Home / News / It’s hard to live with a sullen girlfriend – Chicago Tribune

It’s hard to live with a sullen girlfriend – Chicago Tribune


Dear Amy: Forty years ago, my wife was three months pregnant. I have never forgiven myself for my behavior during those few months.

The pregnancy was planned, but instead of being satisfied, doubts and fears attacked me. Instead of being supportive and optimistic towards my partner, I was grumpy and unsympathetic. I felt trapped and resentful.

Then it all ended with a heartbreaking miscarriage and a consuming feeling of guilt for my actions.

Wanting to atone, I endured five years of humiliating infertility treatments and finally told her I couldn’t take it anymore. He accepted. We gave up trying.

Were my actions during that brief pregnancy as inexcusable as I thought, or did other people have similar feelings in such situations?

If I realized that they were, maybe I could forgive myself.

– Guilty Man

Dear Guilt: Yes, anxiety, doubts, and fears during pregnancy are common for pregnant women and their partners.

Have I known men who were unsupportive and cranky during their partner’s pregnancy and the early days of parenthood? Certainly. Pregnant women may exhibit similar behavior. (I probably can’t be the only one.)

Pregnancy can be an extremely stressful experience, and people who don’t take the time and effort to sort out their inner feelings and look for ways to behave well tend to behave badly and become angry rather than deal with their own weaknesses.

The difference between your story and the stories of other expectant parents is that many of these negative emotions migrate and dissipate as the pregnancy progresses. The extremely distressing series of losses you and your wife have experienced has deprived you of many things, including any opportunity for redemption through enthusiastic and loving parenting.

Atonement is an outward course of action to attempt to right a wrong.

Your ongoing feelings of guilt may be a sign that you still need to acknowledge your actions and take responsibility for the impact your long-ago actions had on your family.

We all make mistakes. We all behave badly. But the way to move forward is to accept your mistakes and weaknesses and seek forgiveness.

Have you sincerely accepted responsibility for your behavior and asked your wife to forgive you? If not, what are you waiting for?

You will only know if your behavior is “unforgivable” when you are brave enough to ask for forgiveness.

Dear Amy: I have been with my girlfriend for five years (we are both in our mid-20s).

We moved in together about a year ago and both have good jobs. Her job is either more stressful than mine, or maybe she feels the stress more, but when she comes home after work, she’s often in a bad mood. He says he is always hungry and feels better after eating something.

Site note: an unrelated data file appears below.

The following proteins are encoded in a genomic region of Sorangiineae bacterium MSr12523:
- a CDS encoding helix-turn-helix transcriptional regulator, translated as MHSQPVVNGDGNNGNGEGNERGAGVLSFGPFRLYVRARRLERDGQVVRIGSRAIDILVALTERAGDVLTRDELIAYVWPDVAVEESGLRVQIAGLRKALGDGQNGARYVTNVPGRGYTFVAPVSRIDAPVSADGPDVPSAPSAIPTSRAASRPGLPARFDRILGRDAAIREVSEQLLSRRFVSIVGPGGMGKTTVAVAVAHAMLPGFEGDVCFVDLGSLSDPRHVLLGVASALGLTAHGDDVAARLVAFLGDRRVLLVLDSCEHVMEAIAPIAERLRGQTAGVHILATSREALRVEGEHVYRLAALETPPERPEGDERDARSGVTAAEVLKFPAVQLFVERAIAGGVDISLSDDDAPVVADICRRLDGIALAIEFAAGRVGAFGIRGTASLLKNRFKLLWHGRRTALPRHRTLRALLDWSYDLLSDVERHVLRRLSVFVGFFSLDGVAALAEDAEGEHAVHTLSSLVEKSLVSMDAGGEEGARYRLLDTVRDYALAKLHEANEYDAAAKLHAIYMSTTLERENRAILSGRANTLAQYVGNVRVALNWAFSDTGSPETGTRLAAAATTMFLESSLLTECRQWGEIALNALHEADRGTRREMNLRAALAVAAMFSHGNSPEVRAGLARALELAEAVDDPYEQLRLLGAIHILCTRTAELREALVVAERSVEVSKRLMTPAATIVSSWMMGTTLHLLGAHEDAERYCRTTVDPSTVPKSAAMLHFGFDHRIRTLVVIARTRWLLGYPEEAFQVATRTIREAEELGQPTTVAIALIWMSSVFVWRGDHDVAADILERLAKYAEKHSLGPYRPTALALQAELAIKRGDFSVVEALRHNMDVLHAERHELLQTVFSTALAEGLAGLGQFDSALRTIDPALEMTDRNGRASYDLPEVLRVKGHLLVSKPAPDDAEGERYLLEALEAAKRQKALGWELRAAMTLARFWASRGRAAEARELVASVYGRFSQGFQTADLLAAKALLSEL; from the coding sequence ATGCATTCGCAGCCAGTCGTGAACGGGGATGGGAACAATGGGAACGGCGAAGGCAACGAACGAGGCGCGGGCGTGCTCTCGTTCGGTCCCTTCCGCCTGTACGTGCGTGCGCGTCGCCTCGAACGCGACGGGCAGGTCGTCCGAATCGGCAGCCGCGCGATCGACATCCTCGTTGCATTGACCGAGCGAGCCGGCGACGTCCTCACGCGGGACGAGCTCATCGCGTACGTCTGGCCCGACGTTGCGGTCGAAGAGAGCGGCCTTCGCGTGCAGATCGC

I think that makes it pretty hard to live with.

The other night it was my turn to make dinner and he didn’t believe I was paying enough attention to what I was doing. He followed me in the kitchen and criticized my work. He went to the refrigerator and got a bowl of yogurt to eat.

I was doing a puzzle on my phone while the rice was cooking, but nothing was going fast enough and – long story short – she threw the yoghurt (spoon and all) at me.

My back was turned and the yoghurt hit my back, splashed all over me and fell to the floor.

I wasn’t injured but I think this was the final straw. He truly apologized. He attributed this outburst to his hunger, but I’m thinking of moving. I do not know what to do.

– Man on the Fence

Dear Hedgehog: Your girlfriend can easily control her “hangry” outbursts by grabbing a snack on the way home from work.

His violence is unacceptable.

Men sometimes ignore intimate partner violence if they are not injured. I hope you don’t make this mistake.

Now it’s time for you to go out. Move in with a friend, make a clean escape, and don’t look back.

Dear Amy: Your answer to the question “Depressed (but not depressed) Daughter” was wonderful.

I watched two of my parents die and was often in DD’s position and didn’t know what to say.

Your suggestions were simple and very useful.

– in Barry, Indiana

Dear Barry: A person who tells the truth about a dying relative is not “degrading” as long as he or she accepts “I’m sorry” as a sincere and adequate response.

(You can email Amy Dickinson at askamy@amydickinson.com or write to Ask Amy, PO Box 194, Freeville, NY 13068. You can also follow her on Twitter @askingamy or on Facebook.)


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